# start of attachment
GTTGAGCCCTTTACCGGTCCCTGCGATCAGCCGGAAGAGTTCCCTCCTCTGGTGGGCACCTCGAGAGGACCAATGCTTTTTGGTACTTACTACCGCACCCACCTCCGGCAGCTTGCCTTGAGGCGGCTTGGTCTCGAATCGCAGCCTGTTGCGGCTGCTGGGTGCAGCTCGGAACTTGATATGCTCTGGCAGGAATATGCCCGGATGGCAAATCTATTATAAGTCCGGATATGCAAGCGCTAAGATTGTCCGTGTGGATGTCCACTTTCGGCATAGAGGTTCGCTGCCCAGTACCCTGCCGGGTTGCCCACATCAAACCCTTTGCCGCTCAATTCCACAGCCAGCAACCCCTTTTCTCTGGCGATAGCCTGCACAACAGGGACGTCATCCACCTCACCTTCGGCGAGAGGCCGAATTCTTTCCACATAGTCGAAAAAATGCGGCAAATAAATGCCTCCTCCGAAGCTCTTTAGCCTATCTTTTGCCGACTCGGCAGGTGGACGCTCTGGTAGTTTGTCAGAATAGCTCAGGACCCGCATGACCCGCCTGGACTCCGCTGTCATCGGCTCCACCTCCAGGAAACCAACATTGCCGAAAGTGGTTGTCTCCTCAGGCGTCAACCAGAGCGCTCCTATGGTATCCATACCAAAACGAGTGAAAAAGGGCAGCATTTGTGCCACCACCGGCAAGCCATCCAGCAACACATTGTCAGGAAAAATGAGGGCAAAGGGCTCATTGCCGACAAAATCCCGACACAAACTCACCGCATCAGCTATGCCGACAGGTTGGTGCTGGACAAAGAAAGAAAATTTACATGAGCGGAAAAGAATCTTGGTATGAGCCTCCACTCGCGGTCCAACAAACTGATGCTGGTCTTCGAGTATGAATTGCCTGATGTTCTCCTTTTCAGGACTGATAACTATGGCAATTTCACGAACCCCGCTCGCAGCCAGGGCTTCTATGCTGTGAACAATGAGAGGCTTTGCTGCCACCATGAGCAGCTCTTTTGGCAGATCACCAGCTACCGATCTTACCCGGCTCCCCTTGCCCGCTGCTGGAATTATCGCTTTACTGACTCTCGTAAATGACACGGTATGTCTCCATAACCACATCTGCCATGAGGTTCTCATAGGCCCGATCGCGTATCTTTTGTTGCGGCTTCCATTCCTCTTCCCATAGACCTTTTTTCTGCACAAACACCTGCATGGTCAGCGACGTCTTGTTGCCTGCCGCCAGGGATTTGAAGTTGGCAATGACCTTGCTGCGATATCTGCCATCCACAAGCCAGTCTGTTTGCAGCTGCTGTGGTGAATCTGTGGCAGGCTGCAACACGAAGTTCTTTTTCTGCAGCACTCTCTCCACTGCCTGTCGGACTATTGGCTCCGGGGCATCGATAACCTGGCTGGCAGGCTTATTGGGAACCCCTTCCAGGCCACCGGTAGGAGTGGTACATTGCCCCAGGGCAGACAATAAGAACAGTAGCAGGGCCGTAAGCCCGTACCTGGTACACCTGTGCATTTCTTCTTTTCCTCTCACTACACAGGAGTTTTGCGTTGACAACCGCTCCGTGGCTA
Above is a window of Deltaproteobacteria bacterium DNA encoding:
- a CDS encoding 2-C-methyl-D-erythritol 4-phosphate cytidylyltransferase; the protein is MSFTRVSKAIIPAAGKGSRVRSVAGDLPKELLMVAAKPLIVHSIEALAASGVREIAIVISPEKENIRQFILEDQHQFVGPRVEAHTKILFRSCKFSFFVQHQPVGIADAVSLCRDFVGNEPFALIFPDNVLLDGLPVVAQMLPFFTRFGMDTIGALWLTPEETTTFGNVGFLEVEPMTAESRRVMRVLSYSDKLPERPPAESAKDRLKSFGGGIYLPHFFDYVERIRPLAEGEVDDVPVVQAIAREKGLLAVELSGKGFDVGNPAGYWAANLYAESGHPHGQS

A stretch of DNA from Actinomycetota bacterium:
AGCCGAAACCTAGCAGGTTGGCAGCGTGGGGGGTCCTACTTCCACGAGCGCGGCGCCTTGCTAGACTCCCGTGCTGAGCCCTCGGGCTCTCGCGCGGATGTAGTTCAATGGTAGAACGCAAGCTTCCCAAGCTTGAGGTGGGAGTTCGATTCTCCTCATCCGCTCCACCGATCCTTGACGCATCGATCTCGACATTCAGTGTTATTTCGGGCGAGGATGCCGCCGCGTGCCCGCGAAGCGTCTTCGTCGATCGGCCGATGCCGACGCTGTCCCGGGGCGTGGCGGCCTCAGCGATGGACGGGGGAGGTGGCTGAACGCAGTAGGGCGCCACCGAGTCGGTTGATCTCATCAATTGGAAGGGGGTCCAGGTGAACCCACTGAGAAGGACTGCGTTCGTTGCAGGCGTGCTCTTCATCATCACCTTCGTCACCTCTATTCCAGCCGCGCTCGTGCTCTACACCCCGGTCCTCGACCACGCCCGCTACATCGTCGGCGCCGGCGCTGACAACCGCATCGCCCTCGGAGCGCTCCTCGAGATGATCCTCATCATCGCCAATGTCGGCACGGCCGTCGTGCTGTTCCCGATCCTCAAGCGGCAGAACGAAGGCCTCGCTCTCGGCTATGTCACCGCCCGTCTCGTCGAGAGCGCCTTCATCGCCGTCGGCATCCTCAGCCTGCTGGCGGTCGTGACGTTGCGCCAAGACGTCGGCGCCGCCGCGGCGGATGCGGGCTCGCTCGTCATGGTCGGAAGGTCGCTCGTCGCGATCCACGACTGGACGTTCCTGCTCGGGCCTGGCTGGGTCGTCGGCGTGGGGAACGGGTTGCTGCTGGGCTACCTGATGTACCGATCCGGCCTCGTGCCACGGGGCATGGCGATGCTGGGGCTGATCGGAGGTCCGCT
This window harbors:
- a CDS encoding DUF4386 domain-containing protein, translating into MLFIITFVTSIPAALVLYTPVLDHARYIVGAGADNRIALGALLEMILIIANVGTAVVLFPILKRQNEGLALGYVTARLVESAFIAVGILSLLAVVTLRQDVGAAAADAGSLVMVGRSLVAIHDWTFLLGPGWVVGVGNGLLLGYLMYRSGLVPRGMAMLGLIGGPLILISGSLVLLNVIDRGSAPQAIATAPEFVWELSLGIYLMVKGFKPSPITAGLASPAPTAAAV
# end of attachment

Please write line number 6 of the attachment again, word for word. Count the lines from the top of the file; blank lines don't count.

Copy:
This window harbors: